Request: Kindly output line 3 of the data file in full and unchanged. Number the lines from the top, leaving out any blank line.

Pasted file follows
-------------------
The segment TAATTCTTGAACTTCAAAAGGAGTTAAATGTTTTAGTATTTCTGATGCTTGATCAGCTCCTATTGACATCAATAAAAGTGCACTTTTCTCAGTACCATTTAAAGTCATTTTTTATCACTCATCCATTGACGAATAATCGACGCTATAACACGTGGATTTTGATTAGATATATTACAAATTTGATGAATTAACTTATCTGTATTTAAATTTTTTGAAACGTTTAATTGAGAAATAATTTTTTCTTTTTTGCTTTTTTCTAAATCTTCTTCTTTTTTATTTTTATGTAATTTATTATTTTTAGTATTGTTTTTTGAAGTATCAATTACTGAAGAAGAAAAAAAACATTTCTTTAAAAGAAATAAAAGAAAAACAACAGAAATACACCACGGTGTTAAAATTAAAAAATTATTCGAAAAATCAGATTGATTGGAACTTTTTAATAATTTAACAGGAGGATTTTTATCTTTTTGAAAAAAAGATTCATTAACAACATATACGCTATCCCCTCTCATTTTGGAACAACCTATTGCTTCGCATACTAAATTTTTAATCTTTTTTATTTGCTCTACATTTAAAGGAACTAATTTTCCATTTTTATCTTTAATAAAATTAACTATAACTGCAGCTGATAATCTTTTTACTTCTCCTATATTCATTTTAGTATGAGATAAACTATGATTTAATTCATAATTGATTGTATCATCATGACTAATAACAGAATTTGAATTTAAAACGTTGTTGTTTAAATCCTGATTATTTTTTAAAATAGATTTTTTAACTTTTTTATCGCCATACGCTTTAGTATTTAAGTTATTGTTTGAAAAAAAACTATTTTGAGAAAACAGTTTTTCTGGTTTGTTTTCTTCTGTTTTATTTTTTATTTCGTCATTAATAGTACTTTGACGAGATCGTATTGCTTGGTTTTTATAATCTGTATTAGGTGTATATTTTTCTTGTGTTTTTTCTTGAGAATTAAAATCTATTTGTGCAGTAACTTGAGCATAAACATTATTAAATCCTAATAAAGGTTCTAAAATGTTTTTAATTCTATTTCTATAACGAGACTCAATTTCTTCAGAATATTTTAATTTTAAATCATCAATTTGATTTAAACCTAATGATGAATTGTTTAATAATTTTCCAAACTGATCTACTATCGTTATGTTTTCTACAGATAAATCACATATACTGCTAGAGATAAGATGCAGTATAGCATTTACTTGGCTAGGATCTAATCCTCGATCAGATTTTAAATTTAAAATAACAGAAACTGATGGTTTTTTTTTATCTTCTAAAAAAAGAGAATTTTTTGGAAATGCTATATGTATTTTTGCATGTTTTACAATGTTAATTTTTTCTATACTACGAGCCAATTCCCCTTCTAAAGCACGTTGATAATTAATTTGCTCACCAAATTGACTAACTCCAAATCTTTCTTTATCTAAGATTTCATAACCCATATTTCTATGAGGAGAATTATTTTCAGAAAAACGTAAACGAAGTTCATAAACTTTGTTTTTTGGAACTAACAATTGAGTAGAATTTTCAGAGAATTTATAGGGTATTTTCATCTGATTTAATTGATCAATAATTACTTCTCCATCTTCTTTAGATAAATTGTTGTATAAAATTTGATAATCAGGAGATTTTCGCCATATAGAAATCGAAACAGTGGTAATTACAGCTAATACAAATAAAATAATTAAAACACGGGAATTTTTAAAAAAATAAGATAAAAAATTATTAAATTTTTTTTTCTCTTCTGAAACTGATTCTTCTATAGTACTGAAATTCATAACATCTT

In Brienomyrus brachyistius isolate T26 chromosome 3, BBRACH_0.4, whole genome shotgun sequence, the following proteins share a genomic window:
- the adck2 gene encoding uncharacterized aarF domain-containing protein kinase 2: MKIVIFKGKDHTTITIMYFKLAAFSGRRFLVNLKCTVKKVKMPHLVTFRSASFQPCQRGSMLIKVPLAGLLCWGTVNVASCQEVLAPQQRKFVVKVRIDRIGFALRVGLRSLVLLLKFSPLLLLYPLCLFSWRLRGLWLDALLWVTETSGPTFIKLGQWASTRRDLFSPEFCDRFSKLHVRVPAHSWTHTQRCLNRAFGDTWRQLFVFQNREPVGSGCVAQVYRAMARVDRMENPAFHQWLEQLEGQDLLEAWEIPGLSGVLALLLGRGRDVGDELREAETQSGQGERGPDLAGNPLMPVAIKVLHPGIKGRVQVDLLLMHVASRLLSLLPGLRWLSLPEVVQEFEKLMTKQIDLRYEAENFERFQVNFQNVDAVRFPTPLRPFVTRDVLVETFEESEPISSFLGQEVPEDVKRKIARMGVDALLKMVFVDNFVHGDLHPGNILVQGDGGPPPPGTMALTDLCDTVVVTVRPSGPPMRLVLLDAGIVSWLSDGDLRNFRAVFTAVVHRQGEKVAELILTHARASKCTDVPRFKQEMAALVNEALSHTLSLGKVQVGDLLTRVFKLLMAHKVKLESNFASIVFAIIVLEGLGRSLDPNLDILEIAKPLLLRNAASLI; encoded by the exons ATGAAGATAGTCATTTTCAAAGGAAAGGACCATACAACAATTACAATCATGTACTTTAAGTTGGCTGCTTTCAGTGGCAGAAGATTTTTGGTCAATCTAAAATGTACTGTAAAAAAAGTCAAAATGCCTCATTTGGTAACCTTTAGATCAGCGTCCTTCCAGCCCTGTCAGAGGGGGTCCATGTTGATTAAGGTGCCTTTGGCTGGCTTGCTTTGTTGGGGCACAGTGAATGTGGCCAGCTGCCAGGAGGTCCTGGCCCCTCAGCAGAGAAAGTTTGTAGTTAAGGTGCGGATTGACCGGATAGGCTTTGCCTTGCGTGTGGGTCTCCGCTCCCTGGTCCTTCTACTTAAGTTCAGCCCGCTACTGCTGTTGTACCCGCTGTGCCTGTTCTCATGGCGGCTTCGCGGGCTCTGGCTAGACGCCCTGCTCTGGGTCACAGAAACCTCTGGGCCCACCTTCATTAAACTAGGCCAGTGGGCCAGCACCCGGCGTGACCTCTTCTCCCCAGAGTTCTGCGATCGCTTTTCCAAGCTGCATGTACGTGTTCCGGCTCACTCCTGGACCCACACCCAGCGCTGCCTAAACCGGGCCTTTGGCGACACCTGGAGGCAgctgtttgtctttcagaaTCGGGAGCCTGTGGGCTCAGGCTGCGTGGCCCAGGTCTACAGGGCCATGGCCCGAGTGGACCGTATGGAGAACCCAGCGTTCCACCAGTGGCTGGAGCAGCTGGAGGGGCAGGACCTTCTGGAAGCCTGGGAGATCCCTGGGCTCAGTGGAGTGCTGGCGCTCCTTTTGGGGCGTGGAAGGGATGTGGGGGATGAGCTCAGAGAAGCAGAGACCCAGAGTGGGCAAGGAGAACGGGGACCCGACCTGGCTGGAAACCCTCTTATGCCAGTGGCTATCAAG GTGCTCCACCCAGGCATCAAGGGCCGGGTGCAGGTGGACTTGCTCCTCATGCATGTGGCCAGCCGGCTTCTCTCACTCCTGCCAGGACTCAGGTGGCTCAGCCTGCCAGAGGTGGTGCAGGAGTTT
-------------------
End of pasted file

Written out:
- the adck2 gene encoding uncharacterized aarF domain-containing protein kinase 2: MKIVIFKGKDHTTITIMYFKLAAFSGRRFLVNLKCTVKKVKMPHLVTFRSASFQPCQRGSMLIKVPLAGLLCWGTVNVASCQEVLAPQQRKFVVKVRIDRIGFALRVGLRSLVLLLKFSPLLLLYPLCLFSWRLRGLWLDALLWVTETSGPTFIKLGQWASTRRDLFSPEFCDRFSKLHVRVPAHSWTHTQRCLNRAFGDTWRQLFVFQNREPVGSGCVAQVYRAMARVDRMENPAFHQWLEQLEGQDLLEAWEIPGLSGVLALLLGRGRDVGDELREAETQSGQGERGPDLAGNPLMPVAIKVLHPGIKGRVQVDLLLMHVASRLLSLLPGLRWLSLPEVVQEFEKLMTKQIDLRYEAENFERFQVNFQNVDAVRFPTPLRPFVTRDVLVETFEESEPISSFLGQEVPEDVKRKIARMGVDALLKMVFVDNFVHGDLHPGNILVQGDGGPPPPGTMALTDLCDTVVVTVRPSGPPMRLVLLDAGIVSWLSDGDLRNFRAVFTAVVHRQGEKVAELILTHARASKCTDVPRFKQEMAALVNEALSHTLSLGKVQVGDLLTRVFKLLMAHKVKLESNFASIVFAIIVLEGLGRSLDPNLDILEIAKPLLLRNAASLI; encoded by the exons ATGAAGATAGTCATTTTCAAAGGAAAGGACCATACAACAATTACAATCATGTACTTTAAGTTGGCTGCTTTCAGTGGCAGAAGATTTTTGGTCAATCTAAAATGTACTGTAAAAAAAGTCAAAATGCCTCATTTGGTAACCTTTAGATCAGCGTCCTTCCAGCCCTGTCAGAGGGGGTCCATGTTGATTAAGGTGCCTTTGGCTGGCTTGCTTTGTTGGGGCACAGTGAATGTGGCCAGCTGCCAGGAGGTCCTGGCCCCTCAGCAGAGAAAGTTTGTAGTTAAGGTGCGGATTGACCGGATAGGCTTTGCCTTGCGTGTGGGTCTCCGCTCCCTGGTCCTTCTACTTAAGTTCAGCCCGCTACTGCTGTTGTACCCGCTGTGCCTGTTCTCATGGCGGCTTCGCGGGCTCTGGCTAGACGCCCTGCTCTGGGTCACAGAAACCTCTGGGCCCACCTTCATTAAACTAGGCCAGTGGGCCAGCACCCGGCGTGACCTCTTCTCCCCAGAGTTCTGCGATCGCTTTTCCAAGCTGCATGTACGTGTTCCGGCTCACTCCTGGACCCACACCCAGCGCTGCCTAAACCGGGCCTTTGGCGACACCTGGAGGCAgctgtttgtctttcagaaTCGGGAGCCTGTGGGCTCAGGCTGCGTGGCCCAGGTCTACAGGGCCATGGCCCGAGTGGACCGTATGGAGAACCCAGCGTTCCACCAGTGGCTGGAGCAGCTGGAGGGGCAGGACCTTCTGGAAGCCTGGGAGATCCCTGGGCTCAGTGGAGTGCTGGCGCTCCTTTTGGGGCGTGGAAGGGATGTGGGGGATGAGCTCAGAGAAGCAGAGACCCAGAGTGGGCAAGGAGAACGGGGACCCGACCTGGCTGGAAACCCTCTTATGCCAGTGGCTATCAAG GTGCTCCACCCAGGCATCAAGGGCCGGGTGCAGGTGGACTTGCTCCTCATGCATGTGGCCAGCCGGCTTCTCTCACTCCTGCCAGGACTCAGGTGGCTCAGCCTGCCAGAGGTGGTGCAGGAGTTT